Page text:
Thursday, January 10, 2008

Kronberg on Ron Reynolds vs. Dora Olivo in Texas HD 27

The other day Harvey Kronberg made some observations with regard to the upcoming HD 27 primary showdown between Ron Reynolds and the incumbent state representative, Dora Olivo. It was on the January 8th issue of the Quorum Report. I thought they were interesting and refreshingly unadorned by the recent mudslinging that has marred the campaign of Olivo, who I had thought up to now ran a clean campaign.

Kronberg compares the current race by young African-American attorney Ron Reynolds with the 2006 primary challenge by another African-American challenger, Steve Brown. Demographically, the district is roughly split into three populations of African-American, Hispanic, and Anglo. African-Americans, outside of the local East Fort Bend communities, have been mostly ignored by Olivo, some who live in the community say. In fact, when Olivo had learned of Reynolds’ interest in running for her seat, her office had just received a phone call from a constituent who informed them that Olivo would have a challenger “because she hadn’t delivered for the blacks in the district”. Looking back at 2006, while the district contains about a one third African-American voting group, it was not enough for Steve Brown to be successful in his primary challenge. According to Kronberg:

“In 2006, though, Steve Brown could not break 40 percent against Olivo. That was despite a fairly impressive resume, which included stints on the staffs of U.S. Rep. Sheila Jackson Lee and of state Rep. Sylvester Turner. He also interned in the Clinton White House.”
The main problem was that while he was on the staff of these influential legislators, his former bosses could not endorse their protégé in a primary challenge.

This is not the case with Ron Reynolds. Reynolds, once on the internship program of State Senator Rodney Ellis, has benefited from the endorsement of his former mentor, and as well has benefited from the endorsements of State Rep. Jessica Farrar and US Congressman Al Green as well as the endorsement of Fort Bend County Precinct 2 Constable Reuben Davis. Having been to a Reynolds event, I have also observed Fort Bend County Commissioner Grady Prestage and Missouri City Mayor Allen Owen as present in the crowd, and are also apparently supporting Reynolds. Kronberg initially reported that State Rep Senfronia Thompson was also among Reynolds’ supporters, but was told today that because she is running for Speaker of the House, she must refrain from any endorsements.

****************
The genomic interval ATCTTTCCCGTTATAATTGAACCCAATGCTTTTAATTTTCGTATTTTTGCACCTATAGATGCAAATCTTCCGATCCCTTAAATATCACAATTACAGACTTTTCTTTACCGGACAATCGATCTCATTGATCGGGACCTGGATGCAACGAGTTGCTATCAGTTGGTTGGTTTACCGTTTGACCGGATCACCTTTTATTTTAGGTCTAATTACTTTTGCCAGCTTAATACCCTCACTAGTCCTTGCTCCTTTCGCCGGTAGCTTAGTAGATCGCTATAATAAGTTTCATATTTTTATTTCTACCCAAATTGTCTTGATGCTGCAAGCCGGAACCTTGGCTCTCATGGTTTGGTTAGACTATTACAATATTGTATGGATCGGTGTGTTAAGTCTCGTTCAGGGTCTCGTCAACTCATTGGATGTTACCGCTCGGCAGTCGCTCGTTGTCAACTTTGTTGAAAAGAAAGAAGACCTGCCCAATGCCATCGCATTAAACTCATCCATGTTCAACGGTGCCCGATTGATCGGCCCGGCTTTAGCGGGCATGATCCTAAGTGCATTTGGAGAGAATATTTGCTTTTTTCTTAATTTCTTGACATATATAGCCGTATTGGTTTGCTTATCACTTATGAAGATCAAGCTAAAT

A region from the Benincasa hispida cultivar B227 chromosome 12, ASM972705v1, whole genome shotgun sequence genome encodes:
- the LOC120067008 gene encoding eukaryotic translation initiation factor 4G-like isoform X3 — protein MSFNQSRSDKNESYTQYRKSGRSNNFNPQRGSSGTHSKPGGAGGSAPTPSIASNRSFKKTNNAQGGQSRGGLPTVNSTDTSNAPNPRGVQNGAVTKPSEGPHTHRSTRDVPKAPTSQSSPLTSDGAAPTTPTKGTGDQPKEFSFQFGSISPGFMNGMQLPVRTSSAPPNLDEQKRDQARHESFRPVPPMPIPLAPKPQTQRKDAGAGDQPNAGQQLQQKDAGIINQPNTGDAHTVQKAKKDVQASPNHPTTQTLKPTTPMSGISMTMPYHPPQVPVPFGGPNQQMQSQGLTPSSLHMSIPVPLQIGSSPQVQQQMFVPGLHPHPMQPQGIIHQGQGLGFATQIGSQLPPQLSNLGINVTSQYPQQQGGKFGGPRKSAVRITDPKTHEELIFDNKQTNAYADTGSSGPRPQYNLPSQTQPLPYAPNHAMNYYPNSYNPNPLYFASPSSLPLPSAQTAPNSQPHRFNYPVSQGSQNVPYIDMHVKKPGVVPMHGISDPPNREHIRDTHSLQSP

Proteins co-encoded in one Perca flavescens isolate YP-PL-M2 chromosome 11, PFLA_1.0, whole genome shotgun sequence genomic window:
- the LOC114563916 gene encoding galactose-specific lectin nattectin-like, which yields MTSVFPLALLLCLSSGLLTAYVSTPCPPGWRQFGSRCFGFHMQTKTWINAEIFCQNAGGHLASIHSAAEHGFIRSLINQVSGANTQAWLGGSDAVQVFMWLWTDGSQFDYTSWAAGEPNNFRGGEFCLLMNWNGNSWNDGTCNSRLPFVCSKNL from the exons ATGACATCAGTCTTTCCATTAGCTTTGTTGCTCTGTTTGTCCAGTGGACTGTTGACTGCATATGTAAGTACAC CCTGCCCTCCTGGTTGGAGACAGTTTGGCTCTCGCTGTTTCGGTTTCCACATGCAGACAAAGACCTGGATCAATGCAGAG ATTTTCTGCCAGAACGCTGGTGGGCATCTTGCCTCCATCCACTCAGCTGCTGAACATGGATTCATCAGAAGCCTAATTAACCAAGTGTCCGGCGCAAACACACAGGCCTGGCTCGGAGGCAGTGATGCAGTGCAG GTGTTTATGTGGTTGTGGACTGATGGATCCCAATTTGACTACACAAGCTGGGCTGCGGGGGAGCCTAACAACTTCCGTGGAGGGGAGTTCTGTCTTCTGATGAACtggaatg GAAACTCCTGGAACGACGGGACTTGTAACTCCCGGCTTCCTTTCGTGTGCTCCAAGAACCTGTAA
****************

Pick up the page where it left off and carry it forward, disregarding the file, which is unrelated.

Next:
These endorsements, Kronberg says, will be trouble for the Olivo campaign.

Finally, there is the note of frustration among those who have been waiting for State Rep Olivo to step aside for emergent candidates from the next generation.

“Reynolds said the reason for the erosion of support for Olivo stems from her decision to run for re-election. He claims that Olivo had let it be known that she would not run again after her 2006 election and that some of her backers expected her to step aside for another representative. Ellis said that was his understanding, too.”
Olivo agrees that she had considered the idea of stepping aside, and does admit to reports that her supporters, upon hearing that she was thinking of not running, “and asked her to reconsider”.

Kronberg did not mention any of this, but I thought this was also germane to the discussion. Among the wedge issues that separate the two candidates ideologically are Olivo’s anti-abortion stance as well as her votes to bar embryonic stem cell research from state-funded research projects. While Ron Reynolds is both pro-choice and in favor of embryonic stem cell research, Olivo, a Catholic, has been given a pass by some for taking positions against these as they run against her religious creed. I would wonder, however, if the same people who give State Rep Olivo a pass for her anti-choice/anti-stem cell research votes would do the same for evangelical Christians who who vote their beliefs in this case if they believed with all their hearts and souls that Intelligent Design was a valid subject worthy of discussion in our public schools.

Would they?

Would you?

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